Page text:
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City Beat: City mulls day center for homeless people

ARPA funds proposed for shelter, outreach and affordable housing

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A day center for homeless residents of the city is being considered by Springfield City Council.

Council heard a proposal to fund the day center at its regular meeting Oct. 17. If approved, the center will be one use of the $7 million in American Rescue Plan Act funds the city set aside for projects related to homelessness and housing.

Currently, Springfield has only one day shelter for homeless people: the Veterans Coming Home Center. The unsheltered population has no other regular options for safety in extreme heat and cold. The proposed day center would be open year-round and would also provide social services and a place to spend time besides the street.

If the proposal from council’s ARPA Review Committee is approved at council’s Nov. 14 meeting, $3 million would go toward the center, which was proposed by the Community Partnership of the Ozarks Inc.

The rest of the $7 million set aside would go toward the following homelessness and housing projects:

  • $2.8 million for a noncongregate overnight shelter with space for about 25 people. These funds would join $2.2 million already allocated through the city’s Home-ARP allocation plan approved by the U.S. Department of Housing and Urban Development on Aug. 25. The joint funding would allow for the acquisition, construction or renovation of buildings to create one or more shelters as proposed by member agencies of the Ozarks Alliance to End Homelessness.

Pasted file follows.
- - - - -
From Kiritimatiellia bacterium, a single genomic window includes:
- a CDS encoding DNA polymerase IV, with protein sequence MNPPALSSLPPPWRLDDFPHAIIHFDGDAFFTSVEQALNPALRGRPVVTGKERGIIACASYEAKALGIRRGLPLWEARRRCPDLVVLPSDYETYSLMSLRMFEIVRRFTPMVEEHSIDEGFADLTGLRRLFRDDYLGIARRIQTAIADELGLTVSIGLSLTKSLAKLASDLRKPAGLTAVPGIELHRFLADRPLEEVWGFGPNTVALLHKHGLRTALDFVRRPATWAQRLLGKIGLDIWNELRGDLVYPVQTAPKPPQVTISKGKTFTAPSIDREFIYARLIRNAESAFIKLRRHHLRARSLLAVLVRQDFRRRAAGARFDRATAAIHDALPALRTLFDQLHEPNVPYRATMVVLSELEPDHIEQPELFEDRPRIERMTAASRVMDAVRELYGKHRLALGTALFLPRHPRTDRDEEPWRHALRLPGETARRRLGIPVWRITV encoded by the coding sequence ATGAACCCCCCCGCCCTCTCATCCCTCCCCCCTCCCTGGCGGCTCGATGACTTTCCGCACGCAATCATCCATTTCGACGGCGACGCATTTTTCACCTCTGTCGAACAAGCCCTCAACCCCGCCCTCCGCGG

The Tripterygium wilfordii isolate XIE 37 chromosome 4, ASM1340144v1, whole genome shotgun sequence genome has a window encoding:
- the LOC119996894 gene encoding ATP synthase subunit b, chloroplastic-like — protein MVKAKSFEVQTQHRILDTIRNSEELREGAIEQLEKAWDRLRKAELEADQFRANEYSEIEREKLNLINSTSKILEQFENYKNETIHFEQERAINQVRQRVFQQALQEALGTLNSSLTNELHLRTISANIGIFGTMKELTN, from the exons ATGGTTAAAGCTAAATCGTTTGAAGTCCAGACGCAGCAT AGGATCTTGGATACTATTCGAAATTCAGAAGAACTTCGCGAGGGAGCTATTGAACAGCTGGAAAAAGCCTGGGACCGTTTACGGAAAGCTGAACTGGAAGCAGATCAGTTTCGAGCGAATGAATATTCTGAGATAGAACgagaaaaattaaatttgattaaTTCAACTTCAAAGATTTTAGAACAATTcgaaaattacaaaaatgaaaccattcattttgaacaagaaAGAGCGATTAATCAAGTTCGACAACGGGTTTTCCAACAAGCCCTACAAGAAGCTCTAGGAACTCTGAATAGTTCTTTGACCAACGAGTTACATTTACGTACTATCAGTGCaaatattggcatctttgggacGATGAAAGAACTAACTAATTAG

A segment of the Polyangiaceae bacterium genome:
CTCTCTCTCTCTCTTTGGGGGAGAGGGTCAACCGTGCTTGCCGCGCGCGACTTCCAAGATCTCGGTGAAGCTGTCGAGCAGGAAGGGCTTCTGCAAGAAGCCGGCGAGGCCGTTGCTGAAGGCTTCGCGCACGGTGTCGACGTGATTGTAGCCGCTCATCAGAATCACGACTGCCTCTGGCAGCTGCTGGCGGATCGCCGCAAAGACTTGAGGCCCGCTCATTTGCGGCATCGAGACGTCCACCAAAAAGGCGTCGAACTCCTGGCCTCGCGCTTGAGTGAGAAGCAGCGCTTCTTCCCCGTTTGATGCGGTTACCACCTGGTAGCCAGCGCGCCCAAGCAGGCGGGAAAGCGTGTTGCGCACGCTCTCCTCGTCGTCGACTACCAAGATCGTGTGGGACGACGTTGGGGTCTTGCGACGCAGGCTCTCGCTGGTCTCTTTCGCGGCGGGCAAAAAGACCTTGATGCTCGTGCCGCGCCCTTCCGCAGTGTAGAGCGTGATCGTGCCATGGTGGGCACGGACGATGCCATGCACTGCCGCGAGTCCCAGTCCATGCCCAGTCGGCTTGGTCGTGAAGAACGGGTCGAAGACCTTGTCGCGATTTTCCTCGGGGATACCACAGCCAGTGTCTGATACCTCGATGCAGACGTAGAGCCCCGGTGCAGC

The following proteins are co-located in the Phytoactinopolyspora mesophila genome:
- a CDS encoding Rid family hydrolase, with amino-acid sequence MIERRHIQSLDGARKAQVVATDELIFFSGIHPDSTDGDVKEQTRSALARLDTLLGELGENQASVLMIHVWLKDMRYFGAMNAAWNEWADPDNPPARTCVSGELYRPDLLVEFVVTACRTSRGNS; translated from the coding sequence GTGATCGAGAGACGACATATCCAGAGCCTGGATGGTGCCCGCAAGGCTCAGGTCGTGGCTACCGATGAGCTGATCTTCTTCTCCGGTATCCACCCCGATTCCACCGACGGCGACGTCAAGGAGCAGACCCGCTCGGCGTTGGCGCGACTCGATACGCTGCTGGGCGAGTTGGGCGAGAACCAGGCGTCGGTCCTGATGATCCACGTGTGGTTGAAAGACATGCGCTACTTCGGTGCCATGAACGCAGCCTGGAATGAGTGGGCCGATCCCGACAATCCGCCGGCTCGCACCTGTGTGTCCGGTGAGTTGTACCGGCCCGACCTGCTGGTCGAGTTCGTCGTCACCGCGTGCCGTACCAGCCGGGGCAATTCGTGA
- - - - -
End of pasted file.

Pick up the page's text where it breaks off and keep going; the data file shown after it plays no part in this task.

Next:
• $650,000 for a respite house, storage facilities, showers and outreach efforts by The Connecting Grounds nonprofit.
  • $565,000 for affordable home ownership programs to be determined through a request-for-proposal process. An agency to administer the program has not yet been chosen, but the money might be used for rehabbing homes or to subsidize down payments.

Councilperson Matthew Simpson, who chairs the ARPA Review Committee, said at an Oct. 11 meeting that a day center is needed.

“I think we can see that there also is a glaring need for space for supportive services for individuals during the day,” he said.

The committee referred to the facility as a “purpose-driven day center.” The CPO proposal for the center explained that it would connect people with needed services, like health and legal assistance, while also providing a safe resting place with trauma-informed oversight.

Councilperson Abe McGull said at the committee meeting that a day center is a top need in the community.

“During the day, they are turned out like nomads, walking around the community, walking around Springfield with no place to go,” he said. “Day centers would give those social workers … the opportunity to address the pressing needs of those individuals and hopefully address the problem of people walking around aimlessly with nothing to do.”

As of Oct. 6, the homeless street census, maintained by The Connecting Grounds, showed homeless individuals numbering 2,435 in the city.

At the Oct. 17 council meeting, Councilperson Richard Ollis expressed a concern about the day center. He asked how the location would be established and if the standard public input process would be in place if a zoning change were required. City Manager Jason Gage said any land-use action would follow conventional processes.

“I certainly am in favor of doing our absolute best here, and I think the committee’s done a good job,” Ollis said. “I would encourage us to be very strategic in how we look at these locations as we move forward.”

A location has not been identified for the proposed center.

In addition to the housing and homelessness allocations, the ARPA Review Committee is recommending a $100,000 allocation to the Lincoln Memorial Cemetery, a historic burying place for members of the city’s African American community.